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Saturday, November 1, 2014

Why Nightcrawler Is The Better, Improved Version Of Gone Girl

There are a lot of similarities between David Fincher's Gone Girl and Dan Gilroy's Nightcrawler: both star a career-best performance by their A-list leading man, both are a dark, twisted tale brought on by a sociopath, and both are a scathing satire on the relationship Americans have with the media. The only difference is that Gone Girl is directed by an experienced director with a rookie screenwriter, whereas Nightcrawler is directed by a first-time director with a veteran screenwriter. While we like to think as movies as the director's forum (whereas TV is the writer's playground), the reality is that if you do not have a great, or even good script, there's nothing even the best directors can do to tell a masterful story.

That's the main problem with Gone Girl. While David Fincher is at his best in his latest film, and he probably does some of the best directing work of his career, Gone Girl is just an average movie. There's nothing that Fincher could have done to save Gillian Flynn's script, and in fact, Flynn's script in the hands of almost every other director is a flat out bad movie. It is not that Flynn is a bad screenwriter, it's that her original story (Flynn also wrote the book Gone Girl) is so bonkers, bat-shit crazy that I'm surprised it ever became popular enough as a book to get Hollywood's attention. You can read my full review of Gone Girl here.

If there is a problem with Nightcrawler, it is that the story flows great and goes into a wonderfully dark place, but Dan Gilroy's first time behind the camera work does show at times. Dan Gilroy is a career Hollywood screenwriter with such classics under his belt like Two For The Money, Reel Steel, and The Bourne Legacy. Gilroy wrote Nightcrawler and was given his first opportunity to direct as well. Nightcrawler is not a perfect script (although compared to Gone Girl it might as well be William Goldman's opus) but Gilroy clearly knows what he wants to say, clearly has a great sense of how his world is set up, and each scene is a logical extension from the last.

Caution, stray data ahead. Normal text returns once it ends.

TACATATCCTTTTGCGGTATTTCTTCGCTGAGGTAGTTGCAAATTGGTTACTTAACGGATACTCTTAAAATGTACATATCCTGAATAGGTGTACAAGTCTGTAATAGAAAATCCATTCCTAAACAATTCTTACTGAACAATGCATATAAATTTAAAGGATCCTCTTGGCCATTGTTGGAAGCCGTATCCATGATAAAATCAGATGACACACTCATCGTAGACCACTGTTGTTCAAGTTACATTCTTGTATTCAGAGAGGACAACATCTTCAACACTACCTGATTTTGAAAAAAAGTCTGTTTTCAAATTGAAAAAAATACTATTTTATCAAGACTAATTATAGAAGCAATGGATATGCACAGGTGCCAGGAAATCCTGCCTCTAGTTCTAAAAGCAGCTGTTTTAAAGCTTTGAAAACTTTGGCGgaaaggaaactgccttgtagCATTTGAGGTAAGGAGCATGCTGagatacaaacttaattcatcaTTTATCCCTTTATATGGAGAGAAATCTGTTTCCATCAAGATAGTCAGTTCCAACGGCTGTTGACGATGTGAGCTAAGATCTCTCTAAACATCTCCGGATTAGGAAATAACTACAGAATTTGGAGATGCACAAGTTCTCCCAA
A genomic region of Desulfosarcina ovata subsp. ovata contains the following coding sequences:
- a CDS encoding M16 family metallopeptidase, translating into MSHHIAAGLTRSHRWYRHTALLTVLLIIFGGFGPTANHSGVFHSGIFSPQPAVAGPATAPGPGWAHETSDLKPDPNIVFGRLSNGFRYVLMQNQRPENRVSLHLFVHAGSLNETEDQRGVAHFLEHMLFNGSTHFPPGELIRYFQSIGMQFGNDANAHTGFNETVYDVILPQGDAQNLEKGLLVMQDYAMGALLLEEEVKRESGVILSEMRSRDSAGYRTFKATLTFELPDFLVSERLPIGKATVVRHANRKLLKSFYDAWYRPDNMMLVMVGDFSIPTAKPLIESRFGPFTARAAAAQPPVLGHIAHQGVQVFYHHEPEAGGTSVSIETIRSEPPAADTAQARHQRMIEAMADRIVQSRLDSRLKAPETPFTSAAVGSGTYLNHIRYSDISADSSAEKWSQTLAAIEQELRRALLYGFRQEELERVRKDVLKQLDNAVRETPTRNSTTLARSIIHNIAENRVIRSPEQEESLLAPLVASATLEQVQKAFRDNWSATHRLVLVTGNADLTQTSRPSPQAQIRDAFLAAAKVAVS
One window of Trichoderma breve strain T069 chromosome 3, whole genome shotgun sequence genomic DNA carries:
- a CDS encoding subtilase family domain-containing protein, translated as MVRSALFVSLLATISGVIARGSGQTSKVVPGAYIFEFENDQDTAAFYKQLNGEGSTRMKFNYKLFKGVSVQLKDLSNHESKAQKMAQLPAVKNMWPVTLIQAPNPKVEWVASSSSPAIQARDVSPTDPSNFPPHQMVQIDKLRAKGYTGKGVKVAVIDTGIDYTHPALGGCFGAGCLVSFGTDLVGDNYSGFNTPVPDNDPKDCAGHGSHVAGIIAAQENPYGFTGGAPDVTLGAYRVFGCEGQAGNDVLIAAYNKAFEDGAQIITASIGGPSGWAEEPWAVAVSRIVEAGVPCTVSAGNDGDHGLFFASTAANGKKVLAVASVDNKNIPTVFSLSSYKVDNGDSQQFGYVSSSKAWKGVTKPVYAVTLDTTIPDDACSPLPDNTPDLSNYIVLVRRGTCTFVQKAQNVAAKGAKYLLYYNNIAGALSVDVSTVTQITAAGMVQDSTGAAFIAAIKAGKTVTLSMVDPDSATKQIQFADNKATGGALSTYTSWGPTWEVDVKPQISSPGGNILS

Nightcrawler is a fantastic character study of Louis Bloom (Jake Gyllenhaal), an ambitious, young sociopath in modern day L.A. who is just looking for a job in today's economic climate (as the first teaser trailer for the film so aptly, yet subtly points out). Very early on in the film, Bloom discovers the world of nightcrawling- freelance videographers who follow police scanners in an attempt to catch a glimpse of tragic events around the city to sell to the news stations for their morning news.

Bloom starts off filming with a pawn shop camcorder, but eventually becomes so good at what he does, that he's able to afford better equipment in no time. Bloom develops a fantastic professional relationship with Nina (Rene Russo), a news director for a struggling local TV station who is just looking for specific bloody crimes and accidents. As Bloom starts to go above and beyond for his job, and as he starts to get more graphic footage, his career (as well as Nina's) starts to improve.

The first act of the film (maybe even the second one as well) aren't the greatest; however, it's completely necessary to set up the type of person that Louis Bloom is. The film almost entirely focuses solely on Louis Bloom, and I can't think of a single scene that Jake Gyllenhaal isn't in. Normally this could work to restrict the film's narrative, especially a film like this one which is making a specific point. However, it works wonderfully in this case as at this film's heart is about its troubled lead.

What really sends this film over the edge, in a good way, is the film's third act. There's only so many times you can take your lead around L.A. before you realize that you have to start focusing on a specific event. The film's writing structure reminds me a lot of another Jake Gyllenhaal film- 2012's surprisingly excellent End of Watch, a film that focuses on the lives on two cops before really getting going by focusing on one crime. The third act of Nightcrawler literally had me on the edge of my seat and finally got me to fully buy into everything, and it really shows you the full depth of who Louis Bloom truly is.